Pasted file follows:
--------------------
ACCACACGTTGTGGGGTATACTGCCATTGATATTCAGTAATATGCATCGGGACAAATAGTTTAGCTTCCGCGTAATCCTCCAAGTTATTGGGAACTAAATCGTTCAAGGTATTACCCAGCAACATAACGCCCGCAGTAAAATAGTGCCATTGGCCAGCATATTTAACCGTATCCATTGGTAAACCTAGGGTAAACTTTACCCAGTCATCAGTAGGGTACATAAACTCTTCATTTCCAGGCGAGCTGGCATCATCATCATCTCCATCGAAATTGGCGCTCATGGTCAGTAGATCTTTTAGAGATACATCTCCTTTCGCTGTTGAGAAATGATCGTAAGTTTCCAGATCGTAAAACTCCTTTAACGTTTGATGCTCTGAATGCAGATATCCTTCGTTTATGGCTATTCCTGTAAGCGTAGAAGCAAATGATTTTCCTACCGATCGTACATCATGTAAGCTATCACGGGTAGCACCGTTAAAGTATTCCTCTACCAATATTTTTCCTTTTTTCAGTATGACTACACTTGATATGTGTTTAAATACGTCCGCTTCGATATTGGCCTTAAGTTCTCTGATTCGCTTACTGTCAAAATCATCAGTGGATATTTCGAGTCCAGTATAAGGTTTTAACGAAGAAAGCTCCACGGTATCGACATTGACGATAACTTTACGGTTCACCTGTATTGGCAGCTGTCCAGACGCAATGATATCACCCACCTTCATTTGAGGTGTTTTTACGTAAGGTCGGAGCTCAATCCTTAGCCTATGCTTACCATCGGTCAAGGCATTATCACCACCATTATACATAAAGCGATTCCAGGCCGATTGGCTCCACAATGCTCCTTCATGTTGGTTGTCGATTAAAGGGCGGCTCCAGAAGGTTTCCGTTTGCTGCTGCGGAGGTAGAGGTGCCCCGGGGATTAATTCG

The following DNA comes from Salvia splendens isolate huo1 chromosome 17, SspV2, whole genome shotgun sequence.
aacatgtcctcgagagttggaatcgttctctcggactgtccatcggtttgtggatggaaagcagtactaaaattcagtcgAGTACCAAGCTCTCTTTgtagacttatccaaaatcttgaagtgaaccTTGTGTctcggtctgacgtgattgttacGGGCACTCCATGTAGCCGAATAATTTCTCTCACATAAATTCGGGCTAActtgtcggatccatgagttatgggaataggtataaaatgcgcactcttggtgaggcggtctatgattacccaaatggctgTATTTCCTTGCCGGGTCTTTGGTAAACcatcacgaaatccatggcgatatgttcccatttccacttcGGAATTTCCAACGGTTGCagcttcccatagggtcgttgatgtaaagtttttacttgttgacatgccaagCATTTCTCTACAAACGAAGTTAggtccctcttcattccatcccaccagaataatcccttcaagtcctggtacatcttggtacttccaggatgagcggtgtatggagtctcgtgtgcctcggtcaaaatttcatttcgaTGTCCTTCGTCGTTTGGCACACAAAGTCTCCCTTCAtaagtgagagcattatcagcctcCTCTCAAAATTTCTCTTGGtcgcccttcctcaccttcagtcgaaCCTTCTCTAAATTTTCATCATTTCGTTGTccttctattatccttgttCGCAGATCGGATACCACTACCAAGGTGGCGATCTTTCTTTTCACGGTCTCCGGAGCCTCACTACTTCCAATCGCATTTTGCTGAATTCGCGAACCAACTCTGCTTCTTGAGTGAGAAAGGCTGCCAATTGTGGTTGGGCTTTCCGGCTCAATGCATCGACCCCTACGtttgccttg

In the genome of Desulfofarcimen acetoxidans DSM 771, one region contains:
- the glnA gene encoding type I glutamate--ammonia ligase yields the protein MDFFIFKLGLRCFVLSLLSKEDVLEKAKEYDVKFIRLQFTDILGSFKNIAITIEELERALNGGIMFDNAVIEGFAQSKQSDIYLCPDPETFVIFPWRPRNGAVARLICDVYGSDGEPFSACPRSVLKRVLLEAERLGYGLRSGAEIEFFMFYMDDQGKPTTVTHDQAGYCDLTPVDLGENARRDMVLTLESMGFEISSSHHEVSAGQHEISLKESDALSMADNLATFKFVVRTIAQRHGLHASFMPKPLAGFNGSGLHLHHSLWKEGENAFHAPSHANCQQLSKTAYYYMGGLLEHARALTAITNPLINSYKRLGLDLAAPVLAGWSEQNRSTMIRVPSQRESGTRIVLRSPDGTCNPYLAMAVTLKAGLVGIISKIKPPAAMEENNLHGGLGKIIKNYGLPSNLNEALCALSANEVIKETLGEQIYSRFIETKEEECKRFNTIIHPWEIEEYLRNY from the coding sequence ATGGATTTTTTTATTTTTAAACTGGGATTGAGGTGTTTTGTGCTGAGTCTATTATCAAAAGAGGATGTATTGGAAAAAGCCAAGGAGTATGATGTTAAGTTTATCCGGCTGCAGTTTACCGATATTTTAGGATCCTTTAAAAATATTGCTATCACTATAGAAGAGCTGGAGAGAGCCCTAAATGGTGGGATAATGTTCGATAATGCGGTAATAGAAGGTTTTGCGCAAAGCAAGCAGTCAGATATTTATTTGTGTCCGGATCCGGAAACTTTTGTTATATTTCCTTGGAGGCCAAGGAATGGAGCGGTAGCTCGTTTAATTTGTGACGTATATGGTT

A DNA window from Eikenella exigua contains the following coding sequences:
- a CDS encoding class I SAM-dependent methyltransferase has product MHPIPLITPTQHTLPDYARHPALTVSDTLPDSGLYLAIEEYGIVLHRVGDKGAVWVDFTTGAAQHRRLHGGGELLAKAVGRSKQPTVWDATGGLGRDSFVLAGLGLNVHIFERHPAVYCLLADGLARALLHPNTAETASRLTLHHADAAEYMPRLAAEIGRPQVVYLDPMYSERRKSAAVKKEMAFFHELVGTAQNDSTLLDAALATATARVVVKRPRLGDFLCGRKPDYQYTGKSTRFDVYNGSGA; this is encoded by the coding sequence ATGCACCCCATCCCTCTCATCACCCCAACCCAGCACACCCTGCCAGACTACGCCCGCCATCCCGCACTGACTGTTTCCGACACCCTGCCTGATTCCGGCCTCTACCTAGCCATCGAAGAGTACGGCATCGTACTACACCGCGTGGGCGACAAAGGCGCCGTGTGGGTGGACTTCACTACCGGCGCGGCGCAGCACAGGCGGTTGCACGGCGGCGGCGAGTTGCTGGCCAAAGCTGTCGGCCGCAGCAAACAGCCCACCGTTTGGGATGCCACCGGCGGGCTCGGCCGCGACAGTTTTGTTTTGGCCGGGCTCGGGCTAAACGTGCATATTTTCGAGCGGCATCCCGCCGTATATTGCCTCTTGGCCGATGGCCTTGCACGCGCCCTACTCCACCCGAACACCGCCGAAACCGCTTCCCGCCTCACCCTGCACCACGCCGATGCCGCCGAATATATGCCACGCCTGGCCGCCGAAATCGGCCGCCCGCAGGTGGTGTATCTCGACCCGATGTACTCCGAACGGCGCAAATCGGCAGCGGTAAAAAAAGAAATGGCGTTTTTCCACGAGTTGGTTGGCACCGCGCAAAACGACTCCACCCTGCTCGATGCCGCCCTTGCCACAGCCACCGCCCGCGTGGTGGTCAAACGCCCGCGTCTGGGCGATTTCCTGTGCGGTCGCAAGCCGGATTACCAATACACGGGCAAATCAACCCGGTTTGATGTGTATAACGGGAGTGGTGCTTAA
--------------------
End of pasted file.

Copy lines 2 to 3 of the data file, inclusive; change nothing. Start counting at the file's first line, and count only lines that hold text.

The following DNA comes from Salvia splendens isolate huo1 chromosome 17, SspV2, whole genome shotgun sequence.
aacatgtcctcgagagttggaatcgttctctcggactgtccatcggtttgtggatggaaagcagtactaaaattcagtcgAGTACCAAGCTCTCTTTgtagacttatccaaaatcttgaagtgaaccTTGTGTctcggtctgacgtgattgttacGGGCACTCCATGTAGCCGAATAATTTCTCTCACATAAATTCGGGCTAActtgtcggatccatgagttatgggaataggtataaaatgcgcactcttggtgaggcggtctatgattacccaaatggctgTATTTCCTTGCCGGGTCTTTGGTAAACcatcacgaaatccatggcgatatgttcccatttccacttcGGAATTTCCAACGGTTGCagcttcccatagggtcgttgatgtaaagtttttacttgttgacatgccaagCATTTCTCTACAAACGAAGTTAggtccctcttcattccatcccaccagaataatcccttcaagtcctggtacatcttggtacttccaggatgagcggtgtatggagtctcgtgtgcctcggtcaaaatttcatttcgaTGTCCTTCGTCGTTTGGCACACAAAGTCTCCCTTCAtaagtgagagcattatcagcctcCTCTCAAAATTTCTCTTGGtcgcccttcctcaccttcagtcgaaCCTTCTCTAAATTTTCATCATTTCGTTGTccttctattatccttgttCGCAGATCGGATACCACTACCAAGGTGGCGATCTTTCTTTTCACGGTCTCCGGAGCCTCACTACTTCCAATCGCATTTTGCTGAATTCGCGAACCAACTCTGCTTCTTGAGTGAGAAAGGCTGCCAATTGTGGTTGGGCTTTCCGGCTCAATGCATCGACCCCTACGtttgccttg